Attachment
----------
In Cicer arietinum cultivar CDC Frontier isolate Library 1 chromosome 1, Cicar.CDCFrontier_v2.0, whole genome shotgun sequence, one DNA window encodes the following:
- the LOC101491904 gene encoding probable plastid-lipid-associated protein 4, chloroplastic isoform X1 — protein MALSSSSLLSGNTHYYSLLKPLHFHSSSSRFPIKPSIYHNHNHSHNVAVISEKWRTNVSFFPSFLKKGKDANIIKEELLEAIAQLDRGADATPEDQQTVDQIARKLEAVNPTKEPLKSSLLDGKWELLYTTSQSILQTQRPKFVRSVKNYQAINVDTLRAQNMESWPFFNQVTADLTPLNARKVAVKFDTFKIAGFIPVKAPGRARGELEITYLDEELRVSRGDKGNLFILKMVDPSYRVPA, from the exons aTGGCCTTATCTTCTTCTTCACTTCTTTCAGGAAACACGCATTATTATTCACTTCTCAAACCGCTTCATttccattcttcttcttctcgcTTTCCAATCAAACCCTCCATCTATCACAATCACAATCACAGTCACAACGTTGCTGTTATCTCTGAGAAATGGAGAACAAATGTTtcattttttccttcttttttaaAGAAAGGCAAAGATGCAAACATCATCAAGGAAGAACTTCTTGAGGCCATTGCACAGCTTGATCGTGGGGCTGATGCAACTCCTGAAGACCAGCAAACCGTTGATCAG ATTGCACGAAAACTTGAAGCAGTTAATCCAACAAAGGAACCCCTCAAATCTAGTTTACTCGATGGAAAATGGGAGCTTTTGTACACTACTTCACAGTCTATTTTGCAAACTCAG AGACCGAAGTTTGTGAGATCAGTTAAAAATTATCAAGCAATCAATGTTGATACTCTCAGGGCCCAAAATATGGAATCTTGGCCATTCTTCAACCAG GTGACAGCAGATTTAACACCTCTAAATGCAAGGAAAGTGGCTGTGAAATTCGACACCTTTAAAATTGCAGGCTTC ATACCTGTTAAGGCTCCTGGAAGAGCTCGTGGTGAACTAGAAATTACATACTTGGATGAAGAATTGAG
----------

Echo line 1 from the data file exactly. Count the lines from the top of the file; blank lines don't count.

In Cicer arietinum cultivar CDC Frontier isolate Library 1 chromosome 1, Cicar.CDCFrontier_v2.0, whole genome shotgun sequence, one DNA window encodes the following: